The 5.00 carat Fancy Vivid Pink diamond          Image credit: Graff Diamonds

 

The 15.38 carat Fancy Vivid Pink Unique Pink diamond          Image credit: Sotheby’s

 

In order to break the record for total price ever paid for any pink diamond (not just price per carat), it must sell for a total of at least $32.2 million total. It would take a very wealthy individual to drive the price up to the $40 million + price range at the auction, as that price level would represent a minimum of a 24% premium above the current world record price for a pink diamond. In all of auction history, there have only been 6 Fancy Vivid Pink diamonds ever offered that weighed above 10 carats, 4 of them offered in the last 2 years alone (1 in 2006 and 1 in 2005). That is yet another factor which will drive up the demand for this diamond when it goes under the hammer.

 

The 14.93 carat Fancy Vivid Pink “Pink Promise” diamond on a model          Image credit: Christie’s

 

Another rare pink diamond to be offered at the auction is the 5.39 carat Fancy Purplish Pink pear shaped diamond. The pink diamond has an Internally Flawless clarity and is also classified as a type IIa. Although the color is light, the IF clarity and size above 5 carats adds strength to the diamond’s value. It is estimated to sell at a price between $1.65 million to $2.3 million, or $306k to $427k per carat.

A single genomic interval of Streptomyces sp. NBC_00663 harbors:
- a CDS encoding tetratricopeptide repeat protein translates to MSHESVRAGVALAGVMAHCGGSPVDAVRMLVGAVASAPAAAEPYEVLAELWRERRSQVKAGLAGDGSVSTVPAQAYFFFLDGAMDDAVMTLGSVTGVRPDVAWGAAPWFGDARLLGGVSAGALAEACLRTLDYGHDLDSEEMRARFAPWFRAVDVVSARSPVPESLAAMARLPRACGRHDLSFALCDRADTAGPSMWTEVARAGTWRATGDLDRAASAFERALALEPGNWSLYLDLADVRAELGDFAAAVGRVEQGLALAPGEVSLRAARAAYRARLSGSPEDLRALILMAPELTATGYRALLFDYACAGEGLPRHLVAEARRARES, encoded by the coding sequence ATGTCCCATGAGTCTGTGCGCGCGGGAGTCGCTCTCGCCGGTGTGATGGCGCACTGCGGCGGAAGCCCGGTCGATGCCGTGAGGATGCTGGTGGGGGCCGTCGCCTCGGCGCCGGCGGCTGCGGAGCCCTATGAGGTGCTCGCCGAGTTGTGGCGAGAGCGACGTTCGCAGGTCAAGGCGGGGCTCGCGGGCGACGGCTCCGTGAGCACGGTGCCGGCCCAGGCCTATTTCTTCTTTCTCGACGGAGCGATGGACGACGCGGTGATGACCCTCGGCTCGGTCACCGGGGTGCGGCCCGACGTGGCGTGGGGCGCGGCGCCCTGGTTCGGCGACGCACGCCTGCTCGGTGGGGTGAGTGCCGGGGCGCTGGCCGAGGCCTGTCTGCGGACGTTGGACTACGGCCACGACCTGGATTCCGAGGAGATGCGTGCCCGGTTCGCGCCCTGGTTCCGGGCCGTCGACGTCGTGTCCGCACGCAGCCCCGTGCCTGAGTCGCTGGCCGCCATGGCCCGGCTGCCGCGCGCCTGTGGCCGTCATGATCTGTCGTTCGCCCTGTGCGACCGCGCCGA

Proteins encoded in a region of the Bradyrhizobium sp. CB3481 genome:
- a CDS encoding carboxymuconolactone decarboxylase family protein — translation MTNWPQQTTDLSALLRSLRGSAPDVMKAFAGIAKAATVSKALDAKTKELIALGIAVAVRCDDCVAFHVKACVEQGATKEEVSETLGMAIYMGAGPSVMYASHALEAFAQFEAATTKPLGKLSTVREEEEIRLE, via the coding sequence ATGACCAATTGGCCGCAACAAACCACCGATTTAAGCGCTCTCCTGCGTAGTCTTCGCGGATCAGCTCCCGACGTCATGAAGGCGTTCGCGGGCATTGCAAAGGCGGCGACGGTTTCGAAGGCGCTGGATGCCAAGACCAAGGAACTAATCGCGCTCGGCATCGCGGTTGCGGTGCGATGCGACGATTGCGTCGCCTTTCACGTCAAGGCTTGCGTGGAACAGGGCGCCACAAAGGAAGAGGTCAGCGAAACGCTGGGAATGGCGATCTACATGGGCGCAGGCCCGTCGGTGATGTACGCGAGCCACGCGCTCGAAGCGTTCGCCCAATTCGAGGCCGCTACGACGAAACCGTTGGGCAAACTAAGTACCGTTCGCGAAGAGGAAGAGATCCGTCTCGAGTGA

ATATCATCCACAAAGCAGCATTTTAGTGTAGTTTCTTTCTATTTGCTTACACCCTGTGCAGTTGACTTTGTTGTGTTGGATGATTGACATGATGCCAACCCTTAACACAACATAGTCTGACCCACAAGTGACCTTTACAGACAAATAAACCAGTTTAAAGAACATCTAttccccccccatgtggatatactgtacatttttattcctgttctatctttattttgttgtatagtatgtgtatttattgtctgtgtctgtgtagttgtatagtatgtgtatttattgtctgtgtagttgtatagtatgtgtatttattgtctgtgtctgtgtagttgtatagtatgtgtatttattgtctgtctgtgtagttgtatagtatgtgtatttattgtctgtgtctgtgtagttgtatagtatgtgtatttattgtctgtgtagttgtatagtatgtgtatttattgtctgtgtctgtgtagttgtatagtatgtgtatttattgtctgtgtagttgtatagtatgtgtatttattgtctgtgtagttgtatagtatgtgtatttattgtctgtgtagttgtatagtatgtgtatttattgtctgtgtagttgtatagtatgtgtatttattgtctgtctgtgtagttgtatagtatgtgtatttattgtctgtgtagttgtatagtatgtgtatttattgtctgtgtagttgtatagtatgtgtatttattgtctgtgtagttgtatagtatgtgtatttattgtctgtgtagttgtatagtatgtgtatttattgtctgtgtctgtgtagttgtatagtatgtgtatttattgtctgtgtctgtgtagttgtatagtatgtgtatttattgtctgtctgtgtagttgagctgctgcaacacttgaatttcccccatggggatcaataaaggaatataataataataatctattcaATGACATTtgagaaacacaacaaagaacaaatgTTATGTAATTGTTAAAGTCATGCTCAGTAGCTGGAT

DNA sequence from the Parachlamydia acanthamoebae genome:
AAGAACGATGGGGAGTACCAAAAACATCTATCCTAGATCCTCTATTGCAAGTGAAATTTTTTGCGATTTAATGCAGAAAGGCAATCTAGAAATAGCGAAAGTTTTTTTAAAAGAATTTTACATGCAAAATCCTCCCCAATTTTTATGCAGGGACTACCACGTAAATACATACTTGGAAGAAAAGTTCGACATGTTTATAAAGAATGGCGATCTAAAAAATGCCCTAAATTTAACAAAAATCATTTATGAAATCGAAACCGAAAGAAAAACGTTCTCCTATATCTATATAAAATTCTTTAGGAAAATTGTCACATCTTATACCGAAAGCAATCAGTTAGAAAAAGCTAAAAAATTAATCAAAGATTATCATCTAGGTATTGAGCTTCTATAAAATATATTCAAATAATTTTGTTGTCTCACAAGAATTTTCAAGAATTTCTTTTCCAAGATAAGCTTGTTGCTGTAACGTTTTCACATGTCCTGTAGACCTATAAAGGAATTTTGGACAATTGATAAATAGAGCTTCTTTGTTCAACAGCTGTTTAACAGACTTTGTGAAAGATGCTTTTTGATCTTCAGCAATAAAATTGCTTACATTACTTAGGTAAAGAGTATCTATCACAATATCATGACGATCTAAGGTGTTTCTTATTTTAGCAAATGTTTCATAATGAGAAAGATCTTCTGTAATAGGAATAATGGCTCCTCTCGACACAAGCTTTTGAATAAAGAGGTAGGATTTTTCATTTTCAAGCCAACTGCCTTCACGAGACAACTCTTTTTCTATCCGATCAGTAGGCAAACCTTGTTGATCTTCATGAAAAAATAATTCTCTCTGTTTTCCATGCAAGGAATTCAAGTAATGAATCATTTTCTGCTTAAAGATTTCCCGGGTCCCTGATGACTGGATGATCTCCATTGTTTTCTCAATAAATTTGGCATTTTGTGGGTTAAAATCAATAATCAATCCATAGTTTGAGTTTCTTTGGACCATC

The 5.39 carat Fancy Purplish Pink IF pear shaped diamond          Image credit: Christie’s 

 

Still more pink diamonds will appear under the hammer that evening. A pink diamond with very good color and clarity and the very coveted emerald cut will be auctioned as well. The diamond in question is a 8.80 carat Fancy Intense Pink VVS1 emerald cut diamond that is classified as a type IIa diamond. Its setting features a small Fancy Intense Blue diamond on either side. Its estimated valued is $8.8 million to $12 million total, or $1 million to $1.36 million per carat. I do not see it as a world record breaking diamond, but it is a strong and justified price for this stone. The current record holder for price per carat in the 5-10 carat Fancy Intense Pink diamond category is $1.881 million per carat, which is held by the recently sold 7.04 carat Fancy Intense Purplish Pink diamond that was sold on May 16, 2017 in Geneva.

The 8.80 carat Fancy Intense Pink VVS1 emerald cut diamond          Image credit: Christie’s

 

The 7.04 carat Fancy Intense Purplish Pink diamond          Image credit: Sotheby’s

 

Another pink diamond to be auctioned is a modest but well valued diamond. The 2.76 carat Fancy Pink VS2 diamond is being offered by Etcetera, a well-known brand in Asia. It is valued at $320k to $440k total, or $116k to $160k per carat. The true valuation lies at the high end of the auction house’s valuation, so we will see a premium paid for this diamond.

The 2.76 carat Fancy Pink VS2 diamond by Etcetera          Image credit: Christie’s

 

Blue Diamonds